EGU General Assembly 2022
© Author(s) 2022. This work is distributed under
the Creative Commons Attribution 4.0 License.

Attenuation of surface waves in the Antarctic marginal ice zone from in-situ measurements

Stina Wahlgren1, Sebastiaan Swart1, Louise Biddle1, Jim Thomson2, and Lucia Hošeková2
Stina Wahlgren et al.
  • 1Department of Marine Sciences, University of Gothenburg, Gothenburg, Sweden
  • 2Applied Physics Laboratory, University of Washington, Seattle, WA, USA

Antarctic sea ice has an important impact on the global climate, affecting albedo, global circulation and heat- and gas exchange between the ocean and the atmosphere. Wave energy propagating into the sea ice can affect the quality and extent of the sea ice, and wave attenuation in sea ice is therefore an important factor for understanding changes in the ice cover. Yet in-situ observations of wave activity in the Antarctic marginal ice zone are scarce, due to the extreme conditions of the region.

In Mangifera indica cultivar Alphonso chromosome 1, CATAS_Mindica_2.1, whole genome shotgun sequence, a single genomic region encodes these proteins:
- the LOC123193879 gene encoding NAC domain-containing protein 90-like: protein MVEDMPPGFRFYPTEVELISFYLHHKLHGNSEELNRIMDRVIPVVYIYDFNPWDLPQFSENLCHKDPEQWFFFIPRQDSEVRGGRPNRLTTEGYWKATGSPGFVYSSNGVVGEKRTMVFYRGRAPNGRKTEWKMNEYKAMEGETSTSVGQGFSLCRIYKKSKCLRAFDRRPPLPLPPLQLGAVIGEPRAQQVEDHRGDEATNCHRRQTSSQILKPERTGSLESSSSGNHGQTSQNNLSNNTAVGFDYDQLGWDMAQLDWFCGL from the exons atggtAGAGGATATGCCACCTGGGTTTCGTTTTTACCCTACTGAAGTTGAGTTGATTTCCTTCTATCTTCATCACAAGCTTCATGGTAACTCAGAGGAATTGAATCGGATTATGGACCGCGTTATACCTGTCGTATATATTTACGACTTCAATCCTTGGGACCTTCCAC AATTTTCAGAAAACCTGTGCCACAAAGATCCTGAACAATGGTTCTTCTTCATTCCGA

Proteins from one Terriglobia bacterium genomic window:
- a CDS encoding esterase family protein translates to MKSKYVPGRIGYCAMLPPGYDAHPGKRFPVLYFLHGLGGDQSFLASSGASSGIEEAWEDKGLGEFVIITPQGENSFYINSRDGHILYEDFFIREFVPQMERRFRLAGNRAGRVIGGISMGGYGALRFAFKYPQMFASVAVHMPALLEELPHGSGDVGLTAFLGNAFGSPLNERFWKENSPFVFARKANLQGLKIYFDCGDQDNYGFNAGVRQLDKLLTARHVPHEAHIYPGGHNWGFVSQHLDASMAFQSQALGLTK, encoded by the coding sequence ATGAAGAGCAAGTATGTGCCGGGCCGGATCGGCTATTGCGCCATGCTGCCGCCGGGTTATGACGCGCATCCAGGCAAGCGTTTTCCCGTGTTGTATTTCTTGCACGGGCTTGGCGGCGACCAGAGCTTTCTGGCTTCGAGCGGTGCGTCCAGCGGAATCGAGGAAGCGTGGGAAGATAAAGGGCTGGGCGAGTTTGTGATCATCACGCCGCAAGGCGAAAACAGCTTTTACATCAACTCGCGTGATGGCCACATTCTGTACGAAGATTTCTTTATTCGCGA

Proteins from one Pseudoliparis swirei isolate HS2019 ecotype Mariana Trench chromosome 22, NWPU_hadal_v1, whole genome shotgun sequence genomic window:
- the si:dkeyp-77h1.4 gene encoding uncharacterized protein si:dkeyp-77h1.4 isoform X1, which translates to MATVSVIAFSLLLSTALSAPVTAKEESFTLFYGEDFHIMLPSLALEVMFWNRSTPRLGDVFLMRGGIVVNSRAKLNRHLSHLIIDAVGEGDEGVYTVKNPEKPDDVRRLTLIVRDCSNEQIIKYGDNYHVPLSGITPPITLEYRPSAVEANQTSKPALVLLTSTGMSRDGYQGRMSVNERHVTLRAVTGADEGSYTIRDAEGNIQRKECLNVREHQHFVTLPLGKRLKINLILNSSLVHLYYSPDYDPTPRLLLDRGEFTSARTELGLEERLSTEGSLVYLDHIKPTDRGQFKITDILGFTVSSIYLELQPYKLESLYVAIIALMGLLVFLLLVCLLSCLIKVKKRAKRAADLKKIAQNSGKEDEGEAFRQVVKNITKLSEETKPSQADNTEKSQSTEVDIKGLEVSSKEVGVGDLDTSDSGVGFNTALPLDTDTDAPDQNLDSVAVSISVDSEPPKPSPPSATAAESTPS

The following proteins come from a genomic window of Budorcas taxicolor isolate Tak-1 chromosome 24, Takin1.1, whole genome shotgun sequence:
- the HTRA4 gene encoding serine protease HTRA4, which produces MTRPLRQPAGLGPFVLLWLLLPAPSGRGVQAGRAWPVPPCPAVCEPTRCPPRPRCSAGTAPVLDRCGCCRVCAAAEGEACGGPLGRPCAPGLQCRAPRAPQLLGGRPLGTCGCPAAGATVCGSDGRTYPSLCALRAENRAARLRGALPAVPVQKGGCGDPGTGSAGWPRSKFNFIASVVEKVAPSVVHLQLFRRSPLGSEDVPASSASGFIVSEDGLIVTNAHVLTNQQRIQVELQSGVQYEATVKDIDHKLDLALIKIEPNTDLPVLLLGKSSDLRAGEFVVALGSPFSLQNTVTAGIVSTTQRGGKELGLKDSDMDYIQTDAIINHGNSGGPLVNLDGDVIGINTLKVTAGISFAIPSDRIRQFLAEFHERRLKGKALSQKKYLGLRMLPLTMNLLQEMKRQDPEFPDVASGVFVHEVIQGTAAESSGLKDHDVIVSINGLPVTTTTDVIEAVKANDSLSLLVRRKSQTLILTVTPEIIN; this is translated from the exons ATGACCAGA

We estimate attenuation of significant wave height in the Antarctic marginal ice zone using in-situ data from two drifting Surface Wave Instrument Float with Tracking (SWIFT) buoys deployed in the Southern Ocean for two days in the Antarctic winter and two weeks in the Antarctic spring. The buoy location ranges from open water to more than 200 km into the sea ice. The extent of the sea ice coverage is determined using satellite sea ice concentration from AMSR-E and SAR imagery from Sentinel-1. Waves were observed more than 150 km into the sea ice, and in higher than 85 % sea ice concentration. Significant wave height and wave direction measured by the buoys in open water agreed well with ERA5 reanalysis data. We find that the significant wave height decayed exponentially in sea ice, which is consistent with physical experiments and other field observations in the Arctic and Antarctic marginal ice zones. 

How to cite: Wahlgren, S., Swart, S., Biddle, L., Thomson, J., and Hošeková, L.: Attenuation of surface waves in the Antarctic marginal ice zone from in-situ measurements, EGU General Assembly 2022, Vienna, Austria, 23–27 May 2022, EGU22-7723,, 2022.